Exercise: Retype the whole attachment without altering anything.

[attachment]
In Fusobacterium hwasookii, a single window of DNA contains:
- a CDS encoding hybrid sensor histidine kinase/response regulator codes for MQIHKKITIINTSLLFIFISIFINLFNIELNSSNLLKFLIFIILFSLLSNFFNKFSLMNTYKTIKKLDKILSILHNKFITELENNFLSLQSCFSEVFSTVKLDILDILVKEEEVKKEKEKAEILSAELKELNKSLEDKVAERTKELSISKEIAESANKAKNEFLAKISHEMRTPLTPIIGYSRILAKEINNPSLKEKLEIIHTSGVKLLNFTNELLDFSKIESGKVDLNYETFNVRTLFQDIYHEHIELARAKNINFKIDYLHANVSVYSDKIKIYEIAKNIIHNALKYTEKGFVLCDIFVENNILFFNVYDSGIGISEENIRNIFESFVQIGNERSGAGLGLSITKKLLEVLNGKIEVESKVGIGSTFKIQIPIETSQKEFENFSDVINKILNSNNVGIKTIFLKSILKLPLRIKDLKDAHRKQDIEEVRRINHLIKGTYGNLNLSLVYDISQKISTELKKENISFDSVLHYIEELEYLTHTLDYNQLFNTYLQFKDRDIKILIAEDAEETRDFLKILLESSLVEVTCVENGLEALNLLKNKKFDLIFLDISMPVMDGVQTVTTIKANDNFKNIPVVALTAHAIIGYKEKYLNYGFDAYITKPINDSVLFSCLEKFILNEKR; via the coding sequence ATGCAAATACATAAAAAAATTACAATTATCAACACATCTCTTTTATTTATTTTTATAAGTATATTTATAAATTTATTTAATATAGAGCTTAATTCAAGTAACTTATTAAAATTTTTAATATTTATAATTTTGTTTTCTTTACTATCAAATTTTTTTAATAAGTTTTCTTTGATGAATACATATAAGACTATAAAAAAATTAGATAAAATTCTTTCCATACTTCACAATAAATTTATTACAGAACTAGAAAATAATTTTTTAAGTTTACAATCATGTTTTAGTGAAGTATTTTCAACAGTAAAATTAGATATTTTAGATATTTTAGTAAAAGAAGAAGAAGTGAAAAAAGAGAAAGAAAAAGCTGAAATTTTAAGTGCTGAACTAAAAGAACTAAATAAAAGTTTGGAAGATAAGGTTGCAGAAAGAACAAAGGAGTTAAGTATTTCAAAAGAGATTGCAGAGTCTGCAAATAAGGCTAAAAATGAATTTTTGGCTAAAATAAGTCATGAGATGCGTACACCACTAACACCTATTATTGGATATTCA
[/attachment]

In Fusobacterium hwasookii, a single window of DNA contains:
- a CDS encoding hybrid sensor histidine kinase/response regulator codes for MQIHKKITIINTSLLFIFISIFINLFNIELNSSNLLKFLIFIILFSLLSNFFNKFSLMNTYKTIKKLDKILSILHNKFITELENNFLSLQSCFSEVFSTVKLDILDILVKEEEVKKEKEKAEILSAELKELNKSLEDKVAERTKELSISKEIAESANKAKNEFLAKISHEMRTPLTPIIGYSRILAKEINNPSLKEKLEIIHTSGVKLLNFTNELLDFSKIESGKVDLNYETFNVRTLFQDIYHEHIELARAKNINFKIDYLHANVSVYSDKIKIYEIAKNIIHNALKYTEKGFVLCDIFVENNILFFNVYDSGIGISEENIRNIFESFVQIGNERSGAGLGLSITKKLLEVLNGKIEVESKVGIGSTFKIQIPIETSQKEFENFSDVINKILNSNNVGIKTIFLKSILKLPLRIKDLKDAHRKQDIEEVRRINHLIKGTYGNLNLSLVYDISQKISTELKKENISFDSVLHYIEELEYLTHTLDYNQLFNTYLQFKDRDIKILIAEDAEETRDFLKILLESSLVEVTCVENGLEALNLLKNKKFDLIFLDISMPVMDGVQTVTTIKANDNFKNIPVVALTAHAIIGYKEKYLNYGFDAYITKPINDSVLFSCLEKFILNEKR; via the coding sequence ATGCAAATACATAAAAAAATTACAATTATCAACACATCTCTTTTATTTATTTTTATAAGTATATTTATAAATTTATTTAATATAGAGCTTAATTCAAGTAACTTATTAAAATTTTTAATATTTATAATTTTGTTTTCTTTACTATCAAATTTTTTTAATAAGTTTTCTTTGATGAATACATATAAGACTATAAAAAAATTAGATAAAATTCTTTCCATACTTCACAATAAATTTATTACAGAACTAGAAAATAATTTTTTAAGTTTACAATCATGTTTTAGTGAAGTATTTTCAACAGTAAAATTAGATATTTTAGATATTTTAGTAAAAGAAGAAGAAGTGAAAAAAGAGAAAGAAAAAGCTGAAATTTTAAGTGCTGAACTAAAAGAACTAAATAAAAGTTTGGAAGATAAGGTTGCAGAAAGAACAAAGGAGTTAAGTATTTCAAAAGAGATTGCAGAGTCTGCAAATAAGGCTAAAAATGAATTTTTGGCTAAAATAAGTCATGAGATGCGTACACCACTAACACCTATTATTGGATATTCA